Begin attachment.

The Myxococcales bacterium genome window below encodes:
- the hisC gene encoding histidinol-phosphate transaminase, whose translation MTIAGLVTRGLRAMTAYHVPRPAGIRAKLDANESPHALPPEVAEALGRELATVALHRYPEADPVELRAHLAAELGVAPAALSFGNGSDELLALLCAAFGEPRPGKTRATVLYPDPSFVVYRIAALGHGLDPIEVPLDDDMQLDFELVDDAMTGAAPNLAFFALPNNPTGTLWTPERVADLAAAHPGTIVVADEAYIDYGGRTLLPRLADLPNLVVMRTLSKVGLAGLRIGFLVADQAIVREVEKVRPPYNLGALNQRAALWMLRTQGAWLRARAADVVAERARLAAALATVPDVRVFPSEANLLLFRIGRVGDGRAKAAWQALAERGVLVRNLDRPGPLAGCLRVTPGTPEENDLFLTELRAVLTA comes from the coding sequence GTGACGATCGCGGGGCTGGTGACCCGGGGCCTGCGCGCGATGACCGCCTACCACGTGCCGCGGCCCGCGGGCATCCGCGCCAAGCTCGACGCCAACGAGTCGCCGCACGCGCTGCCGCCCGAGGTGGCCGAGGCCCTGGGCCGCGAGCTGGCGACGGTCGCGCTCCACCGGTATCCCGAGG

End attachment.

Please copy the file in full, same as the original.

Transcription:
The Myxococcales bacterium genome window below encodes:
- the hisC gene encoding histidinol-phosphate transaminase, whose translation MTIAGLVTRGLRAMTAYHVPRPAGIRAKLDANESPHALPPEVAEALGRELATVALHRYPEADPVELRAHLAAELGVAPAALSFGNGSDELLALLCAAFGEPRPGKTRATVLYPDPSFVVYRIAALGHGLDPIEVPLDDDMQLDFELVDDAMTGAAPNLAFFALPNNPTGTLWTPERVADLAAAHPGTIVVADEAYIDYGGRTLLPRLADLPNLVVMRTLSKVGLAGLRIGFLVADQAIVREVEKVRPPYNLGALNQRAALWMLRTQGAWLRARAADVVAERARLAAALATVPDVRVFPSEANLLLFRIGRVGDGRAKAAWQALAERGVLVRNLDRPGPLAGCLRVTPGTPEENDLFLTELRAVLTA comes from the coding sequence GTGACGATCGCGGGGCTGGTGACCCGGGGCCTGCGCGCGATGACCGCCTACCACGTGCCGCGGCCCGCGGGCATCCGCGCCAAGCTCGACGCCAACGAGTCGCCGCACGCGCTGCCGCCCGAGGTGGCCGAGGCCCTGGGCCGCGAGCTGGCGACGGTCGCGCTCCACCGGTATCCCGAGG